There is a randomised polynomial reduction from NP to UnitaryZXSampling. In other words: with access to a PromiseUnitaryZXSampling oracle—which produces the expected output if the input diagram is unitary and arbitrary output otherwise—we can with high probability solve NP-complete problems.


SAT is an NP-complete problem. To randomly reduce NP it however suffices to consider the problem USAT by the Valiant–Vazirani theorem [42]. USAT asks us to determine whether a Boolean formula is satisfiable, given the promise that it has at most one solution. Using the randomised reduction from SAT to USAT, we consider how to solve USAT using a PromiseUnitaryZXSampling oracle.

Let be a Boolean formula that has at most one solution. Construct the diagram Eq. (9) as in the previous proofs: as a unitary this implements the identity iff is not satisfiable, and for some fixed angle when is satisfiable. In the latter case, the value of is exponentially small, but known precisely, as has exactly one solution in this case. So we can say the circuit implements where encodes whether is satisfiable or not.


be the one-qubit (non-unitary) matrix that maps

and , so that in particular . By universality of ZX-diagrams we can find some (constant sized) diagram to represent . We can then calculate:


Hence, the ZX-diagram on the left in Eq. (12) implements either the identity, or an operation (that is to say, a NOT operation), depending on whether is satisfiable. When we feed this ZX-diagram to an oracle for PromiseUnitaryZXSampling, we get either the output 0 or 1, where a 0 indicates with high probability that the circuit is the identity, and a 1 indicates that the circuit is a NOT operation. We can repeatedly call the oracle to get additional samples to increase our confidence in the result.

Now suppose is a general instance of , which may have more than one solution. Using the Valiant–Vazirani reduction multiple times we probabilistically produce different Boolean formulae . If is not satisfiable, then none of the will be satisfiable either and this is what the PromiseUnitaryZXSampling will tell us as well. If is satisfiable, then a significant fraction of the will have a unique solution, so that our oracle tells us they are satisfiable. For the other the oracle will return some arbitrary output. So by picking large enough there will with high probability be some that will be uniquely satisfiable, and so we can conclude that is satisfiable as well.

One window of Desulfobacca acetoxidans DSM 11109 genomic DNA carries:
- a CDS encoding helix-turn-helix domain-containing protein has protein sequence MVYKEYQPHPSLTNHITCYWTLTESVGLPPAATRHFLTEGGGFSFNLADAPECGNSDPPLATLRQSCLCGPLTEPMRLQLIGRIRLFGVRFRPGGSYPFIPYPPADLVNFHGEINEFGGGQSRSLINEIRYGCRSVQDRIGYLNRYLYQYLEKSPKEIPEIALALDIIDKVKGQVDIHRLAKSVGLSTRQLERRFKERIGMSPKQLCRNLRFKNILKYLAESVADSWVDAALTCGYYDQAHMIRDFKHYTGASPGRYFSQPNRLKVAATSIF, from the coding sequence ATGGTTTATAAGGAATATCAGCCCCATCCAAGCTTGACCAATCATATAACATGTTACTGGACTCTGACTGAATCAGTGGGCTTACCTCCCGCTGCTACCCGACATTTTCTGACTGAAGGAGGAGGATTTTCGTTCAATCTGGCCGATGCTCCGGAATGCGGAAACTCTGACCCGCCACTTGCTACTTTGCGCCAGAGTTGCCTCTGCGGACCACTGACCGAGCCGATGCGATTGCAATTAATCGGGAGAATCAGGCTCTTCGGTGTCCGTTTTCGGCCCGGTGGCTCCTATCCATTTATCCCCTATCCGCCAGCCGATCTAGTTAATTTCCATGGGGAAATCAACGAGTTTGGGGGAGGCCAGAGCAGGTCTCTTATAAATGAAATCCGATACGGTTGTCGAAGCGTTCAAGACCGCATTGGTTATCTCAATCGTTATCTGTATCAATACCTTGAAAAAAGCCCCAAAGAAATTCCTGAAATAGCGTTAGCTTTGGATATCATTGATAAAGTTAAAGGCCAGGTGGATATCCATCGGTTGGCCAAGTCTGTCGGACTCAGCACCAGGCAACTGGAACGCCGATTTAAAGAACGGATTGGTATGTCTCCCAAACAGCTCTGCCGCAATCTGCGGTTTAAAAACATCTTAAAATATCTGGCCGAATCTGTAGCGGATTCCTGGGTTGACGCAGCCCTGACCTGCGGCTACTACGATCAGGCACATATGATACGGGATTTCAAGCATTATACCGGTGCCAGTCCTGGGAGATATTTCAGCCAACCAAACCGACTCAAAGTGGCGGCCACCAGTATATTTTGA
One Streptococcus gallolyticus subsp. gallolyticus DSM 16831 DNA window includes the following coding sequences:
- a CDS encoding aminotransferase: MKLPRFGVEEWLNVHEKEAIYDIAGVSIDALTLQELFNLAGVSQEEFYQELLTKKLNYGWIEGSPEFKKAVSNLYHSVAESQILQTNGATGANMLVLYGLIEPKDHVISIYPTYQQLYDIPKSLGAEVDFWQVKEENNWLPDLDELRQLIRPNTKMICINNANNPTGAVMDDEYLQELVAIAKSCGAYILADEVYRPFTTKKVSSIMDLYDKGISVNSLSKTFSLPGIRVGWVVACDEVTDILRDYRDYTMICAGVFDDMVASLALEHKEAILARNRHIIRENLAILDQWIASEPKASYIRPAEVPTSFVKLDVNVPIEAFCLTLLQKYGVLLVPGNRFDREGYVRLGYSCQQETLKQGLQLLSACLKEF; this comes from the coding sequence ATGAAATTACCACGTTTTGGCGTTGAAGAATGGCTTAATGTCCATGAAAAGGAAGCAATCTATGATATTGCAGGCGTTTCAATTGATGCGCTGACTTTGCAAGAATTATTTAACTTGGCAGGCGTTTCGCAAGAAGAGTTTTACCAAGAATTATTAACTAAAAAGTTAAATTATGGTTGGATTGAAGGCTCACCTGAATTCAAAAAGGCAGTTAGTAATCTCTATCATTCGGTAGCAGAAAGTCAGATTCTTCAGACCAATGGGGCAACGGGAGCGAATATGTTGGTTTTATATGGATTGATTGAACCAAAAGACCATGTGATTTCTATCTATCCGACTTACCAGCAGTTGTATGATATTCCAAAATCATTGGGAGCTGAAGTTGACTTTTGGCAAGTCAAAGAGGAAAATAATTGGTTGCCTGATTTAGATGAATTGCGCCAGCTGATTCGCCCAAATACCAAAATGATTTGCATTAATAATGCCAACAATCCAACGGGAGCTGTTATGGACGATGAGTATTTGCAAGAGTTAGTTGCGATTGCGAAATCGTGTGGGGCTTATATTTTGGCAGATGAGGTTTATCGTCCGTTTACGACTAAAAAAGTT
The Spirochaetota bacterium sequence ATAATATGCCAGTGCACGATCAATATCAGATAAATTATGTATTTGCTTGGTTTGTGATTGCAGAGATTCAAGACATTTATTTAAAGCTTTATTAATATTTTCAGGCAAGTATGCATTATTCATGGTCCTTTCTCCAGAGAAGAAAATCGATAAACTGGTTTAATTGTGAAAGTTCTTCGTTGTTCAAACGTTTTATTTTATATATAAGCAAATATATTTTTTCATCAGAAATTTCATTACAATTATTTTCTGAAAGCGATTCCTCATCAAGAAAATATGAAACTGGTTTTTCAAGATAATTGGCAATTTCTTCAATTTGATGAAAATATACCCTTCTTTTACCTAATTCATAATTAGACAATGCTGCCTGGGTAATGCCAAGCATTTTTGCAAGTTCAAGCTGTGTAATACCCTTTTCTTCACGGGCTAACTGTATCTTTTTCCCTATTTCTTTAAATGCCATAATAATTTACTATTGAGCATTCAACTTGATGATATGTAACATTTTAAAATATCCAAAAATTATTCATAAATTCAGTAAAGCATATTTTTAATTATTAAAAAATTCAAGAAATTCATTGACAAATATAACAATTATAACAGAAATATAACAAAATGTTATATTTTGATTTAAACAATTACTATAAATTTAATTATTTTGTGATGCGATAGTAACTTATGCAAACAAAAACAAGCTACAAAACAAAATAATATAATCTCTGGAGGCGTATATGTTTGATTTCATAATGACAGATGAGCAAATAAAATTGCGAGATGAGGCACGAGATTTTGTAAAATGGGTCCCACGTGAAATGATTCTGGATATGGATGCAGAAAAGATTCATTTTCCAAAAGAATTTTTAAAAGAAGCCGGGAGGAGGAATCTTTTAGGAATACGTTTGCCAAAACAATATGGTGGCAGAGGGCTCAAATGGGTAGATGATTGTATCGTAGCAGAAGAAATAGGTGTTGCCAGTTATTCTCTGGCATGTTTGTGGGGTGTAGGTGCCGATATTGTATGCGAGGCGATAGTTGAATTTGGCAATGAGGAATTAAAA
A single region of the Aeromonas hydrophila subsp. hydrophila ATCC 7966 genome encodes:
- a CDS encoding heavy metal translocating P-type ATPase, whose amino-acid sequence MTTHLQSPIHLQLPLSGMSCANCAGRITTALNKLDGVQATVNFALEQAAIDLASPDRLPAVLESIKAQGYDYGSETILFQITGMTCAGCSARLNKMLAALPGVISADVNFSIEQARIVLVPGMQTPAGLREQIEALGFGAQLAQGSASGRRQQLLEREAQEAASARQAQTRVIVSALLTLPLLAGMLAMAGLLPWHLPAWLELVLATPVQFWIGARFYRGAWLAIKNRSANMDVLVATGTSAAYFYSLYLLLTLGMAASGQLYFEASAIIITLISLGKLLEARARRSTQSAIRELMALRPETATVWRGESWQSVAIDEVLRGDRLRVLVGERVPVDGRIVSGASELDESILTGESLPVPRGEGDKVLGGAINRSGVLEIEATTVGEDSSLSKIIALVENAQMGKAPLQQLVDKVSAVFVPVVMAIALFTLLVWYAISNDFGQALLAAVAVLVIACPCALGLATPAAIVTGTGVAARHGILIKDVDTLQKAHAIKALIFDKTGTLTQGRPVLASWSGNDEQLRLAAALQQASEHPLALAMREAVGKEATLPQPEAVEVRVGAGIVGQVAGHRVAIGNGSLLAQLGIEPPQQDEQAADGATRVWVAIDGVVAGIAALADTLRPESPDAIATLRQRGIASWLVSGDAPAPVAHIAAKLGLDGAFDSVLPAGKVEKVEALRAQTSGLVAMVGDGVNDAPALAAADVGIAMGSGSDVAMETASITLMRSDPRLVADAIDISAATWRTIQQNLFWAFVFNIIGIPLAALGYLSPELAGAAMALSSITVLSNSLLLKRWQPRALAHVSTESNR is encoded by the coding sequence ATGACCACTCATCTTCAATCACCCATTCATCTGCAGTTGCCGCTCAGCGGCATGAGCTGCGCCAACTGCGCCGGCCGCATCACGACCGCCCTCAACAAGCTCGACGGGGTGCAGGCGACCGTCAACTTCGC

Hence, we can determine with arbitrary high probability whether a SAT instance is satisfiable using enough calls to PromiseUnitaryZXSampling. ∎

If we knew that the number of solutions to the SAT instance was some other fixed number, then we could pick a different matrix to boost the state up to gate as above. If we pick ‘slightly wrong’, then the resulting diagram will just be close to . One might think that we could use such a procedure to try and determine the number of solutions to by doing binary search on the number of solutions, and so boost the power of UnitaryZXSampling to #P. However, the problem with this is that the resulting diagrams are not proportional to a unitary most of the time. There might be some way around this issue, so that UnitaryZXSampling is still #P-hard: we leave this as an open problem.

Note that if we were to consider a version of UnitaryZXSampling, without the promise of unitarity, such an oracle would be as powerful as PostBQP, since we can represent any ZX-diagram as a post-selected quantum circuit. In our case, the power again comes not so much from postselection, as being able to take advantage of the versatility of ZX-diagrams to gain access, in some way, to extract very precise information regarding a #P problem.

5 Upper bounding the complexity of CircuitExtraction

Given that CircuitExtraction is #P-hard, one might ask whether or not the problem is #P-complete (or more precisely: -complete), in the sense that a Turing machine with access to a #P oracle would be able to solve it, for some given polynomial upper bound on circuit size and some given gate-set (perhaps with suitable restrictions), in polynomial time. We have not managed to prove such a completeness result. We will however present the following upper bounds on decision problem versions of circuit extraction, relying on techniques from [2] (which we describe in Appendix B).